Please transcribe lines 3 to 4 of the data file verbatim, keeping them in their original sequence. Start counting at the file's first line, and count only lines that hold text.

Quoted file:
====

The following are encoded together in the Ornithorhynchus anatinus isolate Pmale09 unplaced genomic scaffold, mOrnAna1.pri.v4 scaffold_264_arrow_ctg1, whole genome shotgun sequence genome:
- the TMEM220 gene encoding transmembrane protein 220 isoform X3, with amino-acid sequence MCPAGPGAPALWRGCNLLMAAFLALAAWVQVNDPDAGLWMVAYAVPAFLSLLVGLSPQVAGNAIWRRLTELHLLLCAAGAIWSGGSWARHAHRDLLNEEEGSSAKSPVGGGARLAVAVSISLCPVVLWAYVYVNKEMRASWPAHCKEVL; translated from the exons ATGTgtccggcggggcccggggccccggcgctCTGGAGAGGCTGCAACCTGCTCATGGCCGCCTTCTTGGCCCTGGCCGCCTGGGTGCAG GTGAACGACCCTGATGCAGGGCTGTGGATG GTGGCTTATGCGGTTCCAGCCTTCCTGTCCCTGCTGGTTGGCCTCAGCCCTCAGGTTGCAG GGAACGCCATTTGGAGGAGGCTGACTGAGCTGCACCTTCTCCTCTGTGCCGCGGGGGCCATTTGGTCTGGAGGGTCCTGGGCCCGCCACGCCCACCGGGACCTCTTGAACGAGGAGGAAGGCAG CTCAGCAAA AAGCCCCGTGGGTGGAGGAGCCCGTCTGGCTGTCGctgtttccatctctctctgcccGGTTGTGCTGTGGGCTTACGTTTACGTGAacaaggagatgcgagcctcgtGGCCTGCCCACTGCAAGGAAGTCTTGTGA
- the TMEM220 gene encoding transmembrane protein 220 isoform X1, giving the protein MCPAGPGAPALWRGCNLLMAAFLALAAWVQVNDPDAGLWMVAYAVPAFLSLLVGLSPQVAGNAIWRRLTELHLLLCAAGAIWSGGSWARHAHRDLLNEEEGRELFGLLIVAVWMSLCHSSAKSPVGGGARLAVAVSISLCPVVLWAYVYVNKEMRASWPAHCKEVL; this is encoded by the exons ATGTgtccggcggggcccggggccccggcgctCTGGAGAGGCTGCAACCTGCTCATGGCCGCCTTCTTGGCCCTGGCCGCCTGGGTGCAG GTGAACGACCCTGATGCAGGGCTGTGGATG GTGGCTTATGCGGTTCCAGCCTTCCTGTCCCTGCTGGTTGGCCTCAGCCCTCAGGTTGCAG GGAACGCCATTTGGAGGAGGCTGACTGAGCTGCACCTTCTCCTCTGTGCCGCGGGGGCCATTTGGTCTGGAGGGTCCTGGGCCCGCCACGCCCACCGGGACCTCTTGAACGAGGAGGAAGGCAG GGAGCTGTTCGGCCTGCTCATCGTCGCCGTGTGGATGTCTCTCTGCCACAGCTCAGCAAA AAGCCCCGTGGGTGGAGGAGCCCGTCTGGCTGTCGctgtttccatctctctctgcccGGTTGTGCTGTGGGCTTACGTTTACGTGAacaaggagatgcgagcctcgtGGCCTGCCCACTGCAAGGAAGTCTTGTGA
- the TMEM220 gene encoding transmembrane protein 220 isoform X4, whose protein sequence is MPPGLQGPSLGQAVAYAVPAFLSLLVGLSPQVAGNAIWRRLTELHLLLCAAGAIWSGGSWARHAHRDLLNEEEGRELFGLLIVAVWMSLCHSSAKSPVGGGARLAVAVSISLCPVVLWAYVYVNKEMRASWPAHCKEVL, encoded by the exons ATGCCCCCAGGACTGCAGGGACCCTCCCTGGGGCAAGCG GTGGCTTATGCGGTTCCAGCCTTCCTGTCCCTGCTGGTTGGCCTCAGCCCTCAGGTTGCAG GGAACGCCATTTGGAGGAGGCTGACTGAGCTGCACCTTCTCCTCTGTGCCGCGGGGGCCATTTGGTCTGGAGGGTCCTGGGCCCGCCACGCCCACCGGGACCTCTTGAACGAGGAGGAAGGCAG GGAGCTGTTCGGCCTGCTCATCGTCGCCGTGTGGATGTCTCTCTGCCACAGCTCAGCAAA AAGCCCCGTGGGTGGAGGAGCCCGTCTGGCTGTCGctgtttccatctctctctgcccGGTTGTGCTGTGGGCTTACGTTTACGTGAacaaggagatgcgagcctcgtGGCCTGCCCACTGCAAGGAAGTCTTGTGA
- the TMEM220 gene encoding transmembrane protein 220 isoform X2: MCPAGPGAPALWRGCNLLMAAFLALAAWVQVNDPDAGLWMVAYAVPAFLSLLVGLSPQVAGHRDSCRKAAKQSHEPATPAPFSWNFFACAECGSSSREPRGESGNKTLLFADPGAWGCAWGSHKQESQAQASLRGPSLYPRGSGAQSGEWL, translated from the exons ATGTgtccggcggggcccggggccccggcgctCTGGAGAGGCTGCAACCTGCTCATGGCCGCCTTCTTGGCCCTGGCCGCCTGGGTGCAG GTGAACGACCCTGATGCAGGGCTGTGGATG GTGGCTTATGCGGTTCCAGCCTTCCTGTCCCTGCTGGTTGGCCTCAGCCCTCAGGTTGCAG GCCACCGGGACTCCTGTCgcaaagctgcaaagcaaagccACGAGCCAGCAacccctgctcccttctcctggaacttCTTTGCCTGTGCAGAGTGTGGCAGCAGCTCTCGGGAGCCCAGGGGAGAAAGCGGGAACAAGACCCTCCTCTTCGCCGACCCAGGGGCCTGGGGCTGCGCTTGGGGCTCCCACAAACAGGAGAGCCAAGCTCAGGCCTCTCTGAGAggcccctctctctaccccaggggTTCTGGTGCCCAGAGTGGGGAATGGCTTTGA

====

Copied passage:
- the TMEM220 gene encoding transmembrane protein 220 isoform X1, giving the protein MCPAGPGAPALWRGCNLLMAAFLALAAWVQVNDPDAGLWMVAYAVPAFLSLLVGLSPQVAGNAIWRRLTELHLLLCAAGAIWSGGSWARHAHRDLLNEEEGRELFGLLIVAVWMSLCHSSAKSPVGGGARLAVAVSISLCPVVLWAYVYVNKEMRASWPAHCKEVL; this is encoded by the exons ATGTgtccggcggggcccggggccccggcgctCTGGAGAGGCTGCAACCTGCTCATGGCCGCCTTCTTGGCCCTGGCCGCCTGGGTGCAG GTGAACGACCCTGATGCAGGGCTGTGGATG GTGGCTTATGCGGTTCCAGCCTTCCTGTCCCTGCTGGTTGGCCTCAGCCCTCAGGTTGCAG GGAACGCCATTTGGAGGAGGCTGACTGAGCTGCACCTTCTCCTCTGTGCCGCGGGGGCCATTTGGTCTGGAGGGTCCTGGGCCCGCCACGCCCACCGGGACCTCTTGAACGAGGAGGAAGGCAG GGAGCTGTTCGGCCTGCTCATCGTCGCCGTGTGGATGTCTCTCTGCCACAGCTCAGCAAA AAGCCCCGTGGGTGGAGGAGCCCGTCTGGCTGTCGctgtttccatctctctctgcccGGTTGTGCTGTGGGCTTACGTTTACGTGAacaaggagatgcgagcctcgtGGCCTGCCCACTGCAAGGAAGTCTTGTGA
- the TMEM220 gene encoding transmembrane protein 220 isoform X4, whose protein sequence is MPPGLQGPSLGQAVAYAVPAFLSLLVGLSPQVAGNAIWRRLTELHLLLCAAGAIWSGGSWARHAHRDLLNEEEGRELFGLLIVAVWMSLCHSSAKSPVGGGARLAVAVSISLCPVVLWAYVYVNKEMRASWPAHCKEVL, encoded by the exons ATGCCCCCAGGACTGCAGGGACCCTCCCTGGGGCAAGCG GTGGCTTATGCGGTTCCAGCCTTCCTGTCCCTGCTGGTTGGCCTCAGCCCTCAGGTTGCAG GGAACGCCATTTGGAGGAGGCTGACTGAGCTGCACCTTCTCCTCTGTGCCGCGGGGGCCATTTGGTCTGGAGGGTCCTGGGCCCGCCACGCCCACCGGGACCTCTTGAACGAGGAGGAAGGCAG GGAGCTGTTCGGCCTGCTCATCGTCGCCGTGTGGATGTCTCTCTGCCACAGCTCAGCAAA AAGCCCCGTGGGTGGAGGAGCCCGTCTGGCTGTCGctgtttccatctctctctgcccGGTTGTGCTGTGGGCTTACGTTTACGTGAacaaggagatgcgagcctcgtGGCCTGCCCACTGCAAGGAAGTCTTGTGA